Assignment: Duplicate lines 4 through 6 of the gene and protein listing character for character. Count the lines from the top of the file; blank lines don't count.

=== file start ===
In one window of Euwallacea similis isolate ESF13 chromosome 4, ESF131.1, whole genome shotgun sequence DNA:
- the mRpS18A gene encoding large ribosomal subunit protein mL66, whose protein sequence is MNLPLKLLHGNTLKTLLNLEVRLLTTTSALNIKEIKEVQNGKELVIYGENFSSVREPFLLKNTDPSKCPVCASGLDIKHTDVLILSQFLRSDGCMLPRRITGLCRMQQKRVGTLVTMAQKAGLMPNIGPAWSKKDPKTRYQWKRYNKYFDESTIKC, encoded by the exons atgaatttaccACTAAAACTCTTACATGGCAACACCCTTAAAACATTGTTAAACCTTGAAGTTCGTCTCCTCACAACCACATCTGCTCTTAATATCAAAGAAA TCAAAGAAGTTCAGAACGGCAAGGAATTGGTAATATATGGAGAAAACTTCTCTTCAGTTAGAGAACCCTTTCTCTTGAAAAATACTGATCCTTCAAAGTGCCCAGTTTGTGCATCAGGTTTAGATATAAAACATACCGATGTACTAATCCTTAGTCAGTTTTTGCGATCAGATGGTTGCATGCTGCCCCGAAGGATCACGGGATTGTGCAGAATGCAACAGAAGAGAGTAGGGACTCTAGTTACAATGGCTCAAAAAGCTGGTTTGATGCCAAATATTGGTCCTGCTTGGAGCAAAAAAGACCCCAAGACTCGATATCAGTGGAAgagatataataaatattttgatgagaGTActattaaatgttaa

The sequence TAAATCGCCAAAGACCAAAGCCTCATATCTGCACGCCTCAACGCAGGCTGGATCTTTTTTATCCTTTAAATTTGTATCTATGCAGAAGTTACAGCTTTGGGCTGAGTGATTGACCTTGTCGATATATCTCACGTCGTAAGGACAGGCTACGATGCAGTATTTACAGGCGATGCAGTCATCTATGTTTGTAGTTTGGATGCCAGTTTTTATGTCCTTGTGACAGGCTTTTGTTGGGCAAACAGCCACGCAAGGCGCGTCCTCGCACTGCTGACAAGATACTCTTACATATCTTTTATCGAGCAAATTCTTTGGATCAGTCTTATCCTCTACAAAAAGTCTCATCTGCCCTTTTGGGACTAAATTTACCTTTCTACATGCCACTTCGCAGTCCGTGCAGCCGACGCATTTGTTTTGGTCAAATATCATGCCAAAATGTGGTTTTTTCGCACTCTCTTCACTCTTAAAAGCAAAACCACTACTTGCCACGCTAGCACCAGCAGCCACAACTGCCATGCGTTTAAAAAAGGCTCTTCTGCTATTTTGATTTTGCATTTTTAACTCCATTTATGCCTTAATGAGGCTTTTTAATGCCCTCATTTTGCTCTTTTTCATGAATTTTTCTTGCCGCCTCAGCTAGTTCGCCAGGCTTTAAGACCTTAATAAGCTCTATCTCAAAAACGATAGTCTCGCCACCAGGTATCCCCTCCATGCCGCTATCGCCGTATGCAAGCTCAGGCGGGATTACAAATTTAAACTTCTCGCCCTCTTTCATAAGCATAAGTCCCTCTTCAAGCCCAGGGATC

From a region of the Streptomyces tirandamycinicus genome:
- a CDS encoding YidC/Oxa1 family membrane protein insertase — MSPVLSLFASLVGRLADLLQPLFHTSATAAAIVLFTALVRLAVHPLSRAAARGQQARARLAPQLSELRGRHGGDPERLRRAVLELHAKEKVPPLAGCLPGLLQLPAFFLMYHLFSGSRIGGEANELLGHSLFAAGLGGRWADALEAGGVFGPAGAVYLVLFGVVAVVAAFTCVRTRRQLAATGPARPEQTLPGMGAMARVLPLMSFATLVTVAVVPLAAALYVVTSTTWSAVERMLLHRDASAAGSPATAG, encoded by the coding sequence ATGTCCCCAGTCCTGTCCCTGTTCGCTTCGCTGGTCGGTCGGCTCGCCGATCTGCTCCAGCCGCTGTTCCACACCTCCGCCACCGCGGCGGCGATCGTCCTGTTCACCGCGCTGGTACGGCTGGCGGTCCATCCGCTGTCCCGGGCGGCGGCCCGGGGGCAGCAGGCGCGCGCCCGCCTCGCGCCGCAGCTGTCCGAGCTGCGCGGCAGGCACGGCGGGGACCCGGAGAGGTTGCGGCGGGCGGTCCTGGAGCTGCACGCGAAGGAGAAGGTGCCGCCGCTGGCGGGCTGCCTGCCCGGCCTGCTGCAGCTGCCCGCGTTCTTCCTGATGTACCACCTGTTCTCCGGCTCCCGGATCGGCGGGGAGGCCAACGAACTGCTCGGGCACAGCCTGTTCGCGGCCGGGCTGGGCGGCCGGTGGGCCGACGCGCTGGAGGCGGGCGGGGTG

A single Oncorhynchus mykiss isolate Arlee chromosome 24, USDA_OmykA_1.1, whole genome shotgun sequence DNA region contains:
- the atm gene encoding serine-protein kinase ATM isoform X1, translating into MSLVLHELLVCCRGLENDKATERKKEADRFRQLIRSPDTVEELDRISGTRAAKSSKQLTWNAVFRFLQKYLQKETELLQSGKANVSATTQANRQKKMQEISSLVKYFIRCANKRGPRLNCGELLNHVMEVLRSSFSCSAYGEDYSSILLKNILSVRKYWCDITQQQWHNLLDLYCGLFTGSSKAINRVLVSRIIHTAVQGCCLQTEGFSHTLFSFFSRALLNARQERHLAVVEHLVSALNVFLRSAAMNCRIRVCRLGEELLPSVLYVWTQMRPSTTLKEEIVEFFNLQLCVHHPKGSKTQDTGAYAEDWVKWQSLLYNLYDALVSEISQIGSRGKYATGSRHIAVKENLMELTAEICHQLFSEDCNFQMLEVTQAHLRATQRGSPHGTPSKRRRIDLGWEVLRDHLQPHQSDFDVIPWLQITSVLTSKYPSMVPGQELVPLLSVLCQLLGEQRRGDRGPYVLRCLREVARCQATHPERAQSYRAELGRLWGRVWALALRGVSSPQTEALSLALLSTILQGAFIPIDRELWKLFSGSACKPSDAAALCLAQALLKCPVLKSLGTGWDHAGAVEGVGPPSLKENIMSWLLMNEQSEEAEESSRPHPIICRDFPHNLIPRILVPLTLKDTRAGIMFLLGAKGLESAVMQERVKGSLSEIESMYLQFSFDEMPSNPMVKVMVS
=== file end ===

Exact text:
From a region of the Streptomyces tirandamycinicus genome:
- a CDS encoding YidC/Oxa1 family membrane protein insertase — MSPVLSLFASLVGRLADLLQPLFHTSATAAAIVLFTALVRLAVHPLSRAAARGQQARARLAPQLSELRGRHGGDPERLRRAVLELHAKEKVPPLAGCLPGLLQLPAFFLMYHLFSGSRIGGEANELLGHSLFAAGLGGRWADALEAGGVFGPAGAVYLVLFGVVAVVAAFTCVRTRRQLAATGPARPEQTLPGMGAMARVLPLMSFATLVTVAVVPLAAALYVVTSTTWSAVERMLLHRDASAAGSPATAG, encoded by the coding sequence ATGTCCCCAGTCCTGTCCCTGTTCGCTTCGCTGGTCGGTCGGCTCGCCGATCTGCTCCAGCCGCTGTTCCACACCTCCGCCACCGCGGCGGCGATCGTCCTGTTCACCGCGCTGGTACGGCTGGCGGTCCATCCGCTGTCCCGGGCGGCGGCCCGGGGGCAGCAGGCGCGCGCCCGCCTCGCGCCGCAGCTGTCCGAGCTGCGCGGCAGGCACGGCGGGGACCCGGAGAGGTTGCGGCGGGCGGTCCTGGAGCTGCACGCGAAGGAGAAGGTGCCGCCGCTGGCGGGCTGCCTGCCCGGCCTGCTGCAGCTGCCCGCGTTCTTCCTGATGTACCACCTGTTCTCCGGCTCCCGGATCGGCGGGGAGGCCAACGAACTGCTCGGGCACAGCCTGTTCGCGGCCGGGCTGGGCGGCCGGTGGGCCGACGCGCTGGAGGCGGGCGGGGTG

A single Oncorhynchus mykiss isolate Arlee chromosome 24, USDA_OmykA_1.1, whole genome shotgun sequence DNA region contains: